I was both nervous and excited for my first day of Austin garden tours, as it was all new to me (the travel, the town, the international bloggers I joined). Additionally, there was a concerning forecast: storm cells with warm temps (upper 70's F) and up to four inches of rain in four hours. I couldn't quite grasp what this might mean. It was early May in Austin TX, the day before the opening of the annual Garden Bloggers' Fling.
To prepare, I used my early arrival day to shop the local outdoor stores, to seek out whatever kind of summer rain gear the locals recommend. (TIP: quick-dry nylon capri hiking pants! And sturdy umbrella, if you need to shoot photos in said weather.)
I packed my day bag with my new gear, camera & batteries for 8 hours, and was as-ready-as-I-was-going-to-be for the mysterious day ahead.
I was truly excited to see the Lady Bird Johnson Wildflower Center, the first stop on Day 1 of our tours. The Wildflower Center has earned the highest calibre reputation nationwide, for its education and conservation, and also for its huge botanic garden, a powerhouse in its own right. Co-founded in 1982 by our 36th First Lady, you can feel the love behind her mission to this day.
Upon entering the gardens, you are taken down a grand arrival path that follows a row of columns, reminiscent of Roman aqueduct ruins. This colonnade supports a water channel on top, which collects roof runoff, and directs it toward the cistern tower at the entrance.
You follow the row of arched columns straight into the heart of the garden--a complex of buildings surrounding a central courtyard.
(Entrance journey is between #1 and #5 on this garden map.)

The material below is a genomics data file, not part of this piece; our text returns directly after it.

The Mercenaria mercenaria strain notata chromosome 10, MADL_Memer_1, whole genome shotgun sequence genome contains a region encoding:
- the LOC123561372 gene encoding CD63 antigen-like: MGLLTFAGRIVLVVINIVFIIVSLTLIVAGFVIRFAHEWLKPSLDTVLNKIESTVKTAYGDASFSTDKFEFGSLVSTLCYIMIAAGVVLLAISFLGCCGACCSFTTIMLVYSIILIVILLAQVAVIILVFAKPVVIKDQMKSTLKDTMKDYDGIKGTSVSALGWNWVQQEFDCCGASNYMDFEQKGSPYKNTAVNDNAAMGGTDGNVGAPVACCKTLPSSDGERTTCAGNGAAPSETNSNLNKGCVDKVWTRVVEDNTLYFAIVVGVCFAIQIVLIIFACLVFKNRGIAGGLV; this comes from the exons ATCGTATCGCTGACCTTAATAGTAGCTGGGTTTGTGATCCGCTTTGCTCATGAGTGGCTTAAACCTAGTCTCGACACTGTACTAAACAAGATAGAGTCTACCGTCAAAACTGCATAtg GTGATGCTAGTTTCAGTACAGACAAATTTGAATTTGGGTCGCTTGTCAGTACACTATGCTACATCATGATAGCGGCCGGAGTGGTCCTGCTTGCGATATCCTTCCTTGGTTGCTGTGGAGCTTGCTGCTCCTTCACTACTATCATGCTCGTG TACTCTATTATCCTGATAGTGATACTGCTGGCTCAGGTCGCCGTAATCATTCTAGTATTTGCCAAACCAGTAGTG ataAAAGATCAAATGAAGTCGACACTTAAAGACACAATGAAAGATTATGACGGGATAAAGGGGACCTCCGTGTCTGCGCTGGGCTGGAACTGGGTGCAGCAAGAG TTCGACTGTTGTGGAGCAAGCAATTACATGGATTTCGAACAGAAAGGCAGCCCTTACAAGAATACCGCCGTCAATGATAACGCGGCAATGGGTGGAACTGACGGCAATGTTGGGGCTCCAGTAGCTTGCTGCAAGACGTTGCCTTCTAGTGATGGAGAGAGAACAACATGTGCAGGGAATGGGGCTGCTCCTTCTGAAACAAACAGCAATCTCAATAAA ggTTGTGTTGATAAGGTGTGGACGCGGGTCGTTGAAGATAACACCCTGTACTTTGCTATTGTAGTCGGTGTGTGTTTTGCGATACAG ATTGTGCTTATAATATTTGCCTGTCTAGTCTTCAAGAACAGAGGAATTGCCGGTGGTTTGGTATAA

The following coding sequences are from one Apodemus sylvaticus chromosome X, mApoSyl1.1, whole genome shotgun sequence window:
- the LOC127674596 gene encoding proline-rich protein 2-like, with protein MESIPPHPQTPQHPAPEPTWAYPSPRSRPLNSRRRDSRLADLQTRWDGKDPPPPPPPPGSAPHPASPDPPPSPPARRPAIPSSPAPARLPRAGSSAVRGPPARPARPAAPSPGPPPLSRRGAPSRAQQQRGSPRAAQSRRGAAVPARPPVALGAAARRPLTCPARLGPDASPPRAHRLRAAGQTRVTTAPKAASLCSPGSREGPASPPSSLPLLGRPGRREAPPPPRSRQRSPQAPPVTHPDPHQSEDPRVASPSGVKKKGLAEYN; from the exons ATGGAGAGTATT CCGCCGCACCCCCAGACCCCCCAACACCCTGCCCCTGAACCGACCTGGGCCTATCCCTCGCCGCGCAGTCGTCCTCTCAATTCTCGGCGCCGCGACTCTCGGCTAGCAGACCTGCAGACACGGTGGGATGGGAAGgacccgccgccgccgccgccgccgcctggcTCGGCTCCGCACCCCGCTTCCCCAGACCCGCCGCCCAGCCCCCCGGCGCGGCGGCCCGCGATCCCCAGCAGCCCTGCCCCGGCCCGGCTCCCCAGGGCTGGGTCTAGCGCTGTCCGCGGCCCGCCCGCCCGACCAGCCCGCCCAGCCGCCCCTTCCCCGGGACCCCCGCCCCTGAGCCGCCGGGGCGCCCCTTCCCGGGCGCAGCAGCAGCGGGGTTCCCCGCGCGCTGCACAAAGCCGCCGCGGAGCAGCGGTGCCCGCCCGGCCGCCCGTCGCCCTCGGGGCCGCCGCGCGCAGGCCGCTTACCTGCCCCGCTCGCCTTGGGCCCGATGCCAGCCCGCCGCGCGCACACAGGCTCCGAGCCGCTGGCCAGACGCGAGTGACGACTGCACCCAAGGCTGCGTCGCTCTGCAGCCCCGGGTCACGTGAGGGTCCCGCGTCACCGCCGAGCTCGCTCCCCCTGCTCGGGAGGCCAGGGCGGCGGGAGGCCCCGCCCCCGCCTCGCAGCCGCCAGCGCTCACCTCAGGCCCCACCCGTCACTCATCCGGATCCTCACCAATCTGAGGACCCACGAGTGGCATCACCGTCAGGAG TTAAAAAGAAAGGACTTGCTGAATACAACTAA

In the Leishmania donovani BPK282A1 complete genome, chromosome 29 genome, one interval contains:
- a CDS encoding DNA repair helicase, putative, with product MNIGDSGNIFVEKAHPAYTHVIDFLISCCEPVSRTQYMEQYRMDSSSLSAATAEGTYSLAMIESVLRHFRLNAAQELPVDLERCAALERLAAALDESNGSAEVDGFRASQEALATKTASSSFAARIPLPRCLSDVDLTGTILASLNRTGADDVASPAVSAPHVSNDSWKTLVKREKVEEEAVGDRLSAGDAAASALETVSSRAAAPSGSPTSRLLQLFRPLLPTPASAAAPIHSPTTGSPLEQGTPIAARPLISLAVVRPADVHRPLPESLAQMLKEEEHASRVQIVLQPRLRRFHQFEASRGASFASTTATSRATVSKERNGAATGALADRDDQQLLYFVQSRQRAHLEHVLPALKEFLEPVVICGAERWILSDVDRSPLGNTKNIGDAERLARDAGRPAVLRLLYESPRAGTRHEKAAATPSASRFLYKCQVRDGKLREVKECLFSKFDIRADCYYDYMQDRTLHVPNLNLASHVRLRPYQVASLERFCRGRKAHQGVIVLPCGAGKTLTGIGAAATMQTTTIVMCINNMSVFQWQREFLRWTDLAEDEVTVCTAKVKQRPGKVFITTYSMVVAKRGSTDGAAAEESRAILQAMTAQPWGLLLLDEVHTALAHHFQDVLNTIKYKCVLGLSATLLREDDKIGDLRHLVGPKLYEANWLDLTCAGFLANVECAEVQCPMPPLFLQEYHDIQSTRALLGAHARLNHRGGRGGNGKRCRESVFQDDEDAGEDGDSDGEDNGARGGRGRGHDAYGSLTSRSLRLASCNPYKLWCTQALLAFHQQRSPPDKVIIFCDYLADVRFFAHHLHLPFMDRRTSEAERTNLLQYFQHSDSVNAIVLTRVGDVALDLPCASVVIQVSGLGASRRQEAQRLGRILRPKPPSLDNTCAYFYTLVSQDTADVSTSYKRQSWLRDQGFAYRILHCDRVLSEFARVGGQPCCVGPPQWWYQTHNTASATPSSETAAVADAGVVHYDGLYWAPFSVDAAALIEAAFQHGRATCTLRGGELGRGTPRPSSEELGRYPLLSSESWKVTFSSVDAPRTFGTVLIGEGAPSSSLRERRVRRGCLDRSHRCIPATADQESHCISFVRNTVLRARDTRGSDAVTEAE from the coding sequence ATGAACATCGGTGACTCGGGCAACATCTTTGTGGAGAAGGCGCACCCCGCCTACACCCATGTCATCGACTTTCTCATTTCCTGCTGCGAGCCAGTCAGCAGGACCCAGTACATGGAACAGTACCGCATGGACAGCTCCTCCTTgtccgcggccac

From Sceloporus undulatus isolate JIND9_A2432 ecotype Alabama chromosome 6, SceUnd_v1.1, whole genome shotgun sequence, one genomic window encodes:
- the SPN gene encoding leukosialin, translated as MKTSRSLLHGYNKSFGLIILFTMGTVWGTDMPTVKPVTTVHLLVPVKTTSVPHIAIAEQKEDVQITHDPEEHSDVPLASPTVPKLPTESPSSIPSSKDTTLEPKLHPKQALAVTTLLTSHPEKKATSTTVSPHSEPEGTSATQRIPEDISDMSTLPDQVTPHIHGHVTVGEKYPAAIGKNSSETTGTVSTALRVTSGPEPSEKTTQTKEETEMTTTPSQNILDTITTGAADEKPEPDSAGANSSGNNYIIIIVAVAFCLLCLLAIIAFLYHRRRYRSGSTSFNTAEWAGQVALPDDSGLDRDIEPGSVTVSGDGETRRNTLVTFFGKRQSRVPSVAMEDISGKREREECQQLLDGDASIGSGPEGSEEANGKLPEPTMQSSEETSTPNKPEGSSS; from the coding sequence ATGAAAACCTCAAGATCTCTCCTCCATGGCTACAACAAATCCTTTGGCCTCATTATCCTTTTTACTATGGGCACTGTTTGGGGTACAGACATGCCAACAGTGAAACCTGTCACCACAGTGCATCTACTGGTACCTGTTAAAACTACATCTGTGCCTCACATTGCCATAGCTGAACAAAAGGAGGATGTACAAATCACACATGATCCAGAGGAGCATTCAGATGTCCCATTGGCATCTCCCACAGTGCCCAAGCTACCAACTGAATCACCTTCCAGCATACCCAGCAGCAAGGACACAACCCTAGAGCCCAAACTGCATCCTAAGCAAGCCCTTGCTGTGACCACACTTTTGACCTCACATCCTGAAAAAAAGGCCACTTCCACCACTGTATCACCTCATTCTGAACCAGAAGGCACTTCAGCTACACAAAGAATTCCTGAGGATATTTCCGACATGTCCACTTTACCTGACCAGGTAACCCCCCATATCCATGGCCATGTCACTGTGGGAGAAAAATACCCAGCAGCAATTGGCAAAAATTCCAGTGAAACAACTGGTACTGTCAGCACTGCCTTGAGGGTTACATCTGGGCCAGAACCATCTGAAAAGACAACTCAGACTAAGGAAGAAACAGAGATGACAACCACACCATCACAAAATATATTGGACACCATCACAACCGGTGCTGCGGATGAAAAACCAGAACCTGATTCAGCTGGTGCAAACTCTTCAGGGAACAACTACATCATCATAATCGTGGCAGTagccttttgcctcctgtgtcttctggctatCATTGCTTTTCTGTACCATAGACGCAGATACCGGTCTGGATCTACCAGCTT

For some reason I am smitten with overhead water channels. They completely intrigue me.
Because I didn't get a photo of it on my first day, below is a shot that shows an overall view of the water channel running almost imperceptibly downhill to its destination cistern. I took this photo when we returned to see the Wildflower Center, on a sunnier day. (I'll post that visit's story at a later date.)
Here is the same colonnade walk, on the bloggers' tour day:
It's amazing how the same scene looks so different in different lights & moisture content!
But I jump ahead. In the day's chronological story, it has not yet begun to rain.
Back at 9am...
The full gang arrived, and we gathered for our group photo (taken by one of our fantastic sponsors, Precision Photo).
By the time our photographer quickly snapped his shots, the first raindrops began to fall.
No one knew how much of the forecast would hit us, or when, but we guessed we had precious time to shoot in this immense public garden. Everyone dispersed every which way. There were several choices of directions to take, and, surprisingly, no one remained in this incredible courtyard, which felt like the heart of the place. I opted to stay within it, and study what made this beautiful "heart" tick.
The large central courtyard is enclosed on three+ sides by a complex of mostly single-story buildings, in the tradition of rural hacienda compounds. Facing the interior, all buildings have covered walkway verandas, which protect its humans from heat and sun, and rain.
The verandas extend out from the buildings, transitioning to pergolas, which blends the architecture into the garden.
The space between
Around the outer edges of this large courtyard, trees and their overhead canopies also act architecturally, so to speak, as they extend the shade and "enclosing comfort" of the porches. Like the verandas, they also blur the line between hardscape and garden.
As a spacial principle, these edges where the veranda and open-sky-courtyard meet, are "a place between." They are the edge between "being inside" and "being outside." In the human psyche, it is a most comfortable place to be, standing in a protected space, and looking out over an expanse. It is both relaxing and stimulating.